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Contribution by: Dr S.L. Meinberg
Orange is my favorite color. So, you can imagine my surprise, to see a brilliant, bright orange octopus moving quickly among the rocks in the Sea of Cortez. Its head was about as big as a baseball. My nephew pointed it out to me, as he quickly jumped from rock to rock, trying to follow the octopus, but soon lost it. We both looked around for it, but its use of camouflage and speed were too much for us to deal with.
Yes, I knew that octopuses can change their color and texture, in order to blend in with their surroundings, but I had never seen photos of a solid orange octopus in any magazine, book, or documentary. I was stoked.
I have always had a soft spot in my heart for octopuses. One day, my husband (who loved the ocean and all its inhabitants), had found a tiny octopus in a tide pool, and brought it home. We named him Octavious. He had his own aquarium, since he would more than likely have eaten the fish in our other five aquariums. Octopuses are believed to be the most intelligent of all the invertebrates. They can solve problems, remember solutions, and recognize other people, think strategically, play, do tricks, and even show emotion. Octavious was also super smart. (Oddly, all octopuses learn nothing from their parents. The father dies shortly after mating, and the mother dies as soon as their eggs hatch).
Octopuses are known as great escape artists, and so was Octavious. He lived for almost a year, but when we came home from work one day, he was no longer in his tank. He had found a way out of his home, traveled across the living room, down the hall, and into our bedroom, and died next to my husband’s side of the bed. (Octopuses can only last 20 to 30 minutes outside their salty seawater.) We were so sad, even though we knew that they have short lifespans to begin with (from six months to five years, depending on the species).
There are around 300 known Octopus species (with even more to identify), ranging in size from a few centimeters, up to 17 feet, in length. Some of the species of octopuses found in the Sea of Cortez include the common octopus and the California two-spot octopus, and the giant Pacific octopus. They are also a popular subject for underwater photographers and divers who enjoy observing their behavior in their natural habitat.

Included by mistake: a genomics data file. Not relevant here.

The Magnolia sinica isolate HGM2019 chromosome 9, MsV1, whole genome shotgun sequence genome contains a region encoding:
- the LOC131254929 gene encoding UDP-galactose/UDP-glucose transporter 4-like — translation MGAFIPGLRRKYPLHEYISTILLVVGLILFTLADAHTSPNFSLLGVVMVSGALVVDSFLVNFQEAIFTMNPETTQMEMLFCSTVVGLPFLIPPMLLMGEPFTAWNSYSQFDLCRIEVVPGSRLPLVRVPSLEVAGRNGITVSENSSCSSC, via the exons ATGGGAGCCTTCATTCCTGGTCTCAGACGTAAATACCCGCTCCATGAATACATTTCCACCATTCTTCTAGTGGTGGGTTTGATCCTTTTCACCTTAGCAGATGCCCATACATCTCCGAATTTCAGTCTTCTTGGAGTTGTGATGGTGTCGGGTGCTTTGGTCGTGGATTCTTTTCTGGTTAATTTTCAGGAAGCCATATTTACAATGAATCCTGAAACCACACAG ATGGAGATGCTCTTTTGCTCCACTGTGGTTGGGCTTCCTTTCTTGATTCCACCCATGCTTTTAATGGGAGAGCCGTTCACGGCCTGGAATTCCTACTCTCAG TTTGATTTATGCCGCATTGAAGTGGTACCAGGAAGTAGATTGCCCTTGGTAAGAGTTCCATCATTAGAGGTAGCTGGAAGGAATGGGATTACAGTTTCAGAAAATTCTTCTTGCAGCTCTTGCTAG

Octopuses have nine brains, one at the tip of each arm, and one in the head. They have eight flexible arms, although a recent scientist is now saying that two of the back arms are actually legs (pushing off with those two), which would mean six arms and two legs. (We’ll let the scientists battle that out!) Amazingly, an octopus can regrow lost limbs.
Octopuses have a small beak (like that of a parrot), which is the only hard thing on its body, which makes it easy to squeeze its entire body through tiny spaces. (Their bodies are covered in a slimy mucus, which also helps in this regard.) Octopuses have three hearts and blue blood. Each arm is strong and muscular, with around 2,000 suckers on each arm. Even with all those suckers, a sharp beak, and venom (all actually have poison!), the vast majority of octopuses will not hurt humans. Unless, of course, they must defend themselves. There are, however, three (to maybe six) Blue-ringed Octopuses that are dangerous to humans. Luckily, they live in an area from the Sea of Japan and South Australia, a long way from the Sea of Cortez.
Octopuses can communicate with others of their own species. They build dens, using shells and whatever else is available. Some are loners, and others live in groups. When threatened, in order to escape, an octopus will squirt black ink. This interferes with the predator’s sight and smell.
All in all, it was exciting to see an orange octopus in the wild!